Christmas should be ‘downgraded’ to help race relations

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  • Christmas should be 'downgraded' to help race relations, says Labour think-tank

    CHRISTMAS SHOULD BE downgraded in favour of festivals from other religions to improve race relations, says a controversial new report.

    Labour top think-tank says that because it would be hard to ‘expunge’ Christmas from the national calendar, ‘even-handedness’ means public organisations must start giving other religions equal footing.

    The report by the Institute for Public Policy Research was commissioned when Nick Pearce, now head of public policy at Downing Street, was its director.

    The report defends multiculturalism – the idea that different communities should not be forced to integrate but should maintain their own culture and identities.

    It suggests that immigrants should be required to have some proficiency in English and other aspect of British culture, but ‘only if the settled population is willing to open up national institutions and practices to newcomers and give a more inclusive cast to national narratives and symbols.’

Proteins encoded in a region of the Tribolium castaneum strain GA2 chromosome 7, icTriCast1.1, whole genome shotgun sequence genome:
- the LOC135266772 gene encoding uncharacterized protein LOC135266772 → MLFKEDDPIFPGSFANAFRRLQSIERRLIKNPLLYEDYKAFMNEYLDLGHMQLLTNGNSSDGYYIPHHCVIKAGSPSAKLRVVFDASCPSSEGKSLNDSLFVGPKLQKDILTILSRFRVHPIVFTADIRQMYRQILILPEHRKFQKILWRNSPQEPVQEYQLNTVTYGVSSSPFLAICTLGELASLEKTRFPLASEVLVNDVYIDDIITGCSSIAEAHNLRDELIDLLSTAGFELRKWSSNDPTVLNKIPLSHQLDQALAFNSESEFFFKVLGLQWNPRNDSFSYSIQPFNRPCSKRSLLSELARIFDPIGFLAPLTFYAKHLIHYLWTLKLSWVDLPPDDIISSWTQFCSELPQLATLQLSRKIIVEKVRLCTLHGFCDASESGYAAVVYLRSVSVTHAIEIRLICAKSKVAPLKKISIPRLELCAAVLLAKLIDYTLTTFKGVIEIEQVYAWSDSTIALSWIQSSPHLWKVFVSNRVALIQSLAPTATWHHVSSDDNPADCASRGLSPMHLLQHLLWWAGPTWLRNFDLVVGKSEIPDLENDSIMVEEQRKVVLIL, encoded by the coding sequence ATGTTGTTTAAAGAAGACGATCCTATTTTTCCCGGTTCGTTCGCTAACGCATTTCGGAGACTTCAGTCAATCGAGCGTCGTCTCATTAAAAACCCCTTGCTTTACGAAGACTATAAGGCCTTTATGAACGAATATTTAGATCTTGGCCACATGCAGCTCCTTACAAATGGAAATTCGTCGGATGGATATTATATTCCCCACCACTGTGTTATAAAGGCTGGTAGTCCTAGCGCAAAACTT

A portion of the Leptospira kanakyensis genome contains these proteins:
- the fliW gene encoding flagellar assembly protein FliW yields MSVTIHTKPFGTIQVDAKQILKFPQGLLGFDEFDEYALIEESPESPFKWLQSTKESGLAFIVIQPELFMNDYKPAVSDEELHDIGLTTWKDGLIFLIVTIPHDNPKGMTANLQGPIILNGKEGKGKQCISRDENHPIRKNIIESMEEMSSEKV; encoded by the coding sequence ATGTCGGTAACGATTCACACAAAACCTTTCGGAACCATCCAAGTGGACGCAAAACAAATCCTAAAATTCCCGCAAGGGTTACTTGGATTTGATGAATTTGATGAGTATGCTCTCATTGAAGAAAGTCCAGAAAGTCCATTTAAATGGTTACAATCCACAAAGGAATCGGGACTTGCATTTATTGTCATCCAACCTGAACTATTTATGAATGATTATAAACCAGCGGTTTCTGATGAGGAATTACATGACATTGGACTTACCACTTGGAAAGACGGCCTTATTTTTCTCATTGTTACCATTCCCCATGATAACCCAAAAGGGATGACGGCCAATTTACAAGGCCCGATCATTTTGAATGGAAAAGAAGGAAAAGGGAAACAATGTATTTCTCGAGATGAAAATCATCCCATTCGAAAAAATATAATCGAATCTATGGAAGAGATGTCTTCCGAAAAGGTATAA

The report continues: ‘Even-handedness dictates that we provide public recognition to minority cultures and traditions.

    ‘If we are going to continue as a nation to mark Christmas – and it would be very hard to expunge it from our national life even if we wanted to – then public organisations should mark other religious festivals too.

    ‘We can no longer define ourselves as a Christian nation, nor an especially religious one in any sense.

    ‘The empire is gone, church attendance is at historically low levels, and the Second World War is inexorably slipping from memory.’

    Along with the dumbing down of Christmas, the report, written by IPPR advisers, Ben Rogers and Rick Muir, also suggests that religious education be made ‘less sectarian’, that ‘largely white’ rural Britain offers better access to black and ethnic minority groups, and that councils should ‘ensure children mix and are able to form friendships with pupils from different backgrounds’.

    Sayeeda Warsi, the Conservative spokesman on community cohesion, said: ‘Their comments betray a breathtaking misunderstanding of what it is to be British. These proposals could actually damage cohesion.’

    She added: ‘You don’t build community cohesion by throwing out our history and denying the fundamental contribution Christianity has played and does play to our nation.’

    ‘As a British Muslim I can see that – so why others can’t just staggers me.’

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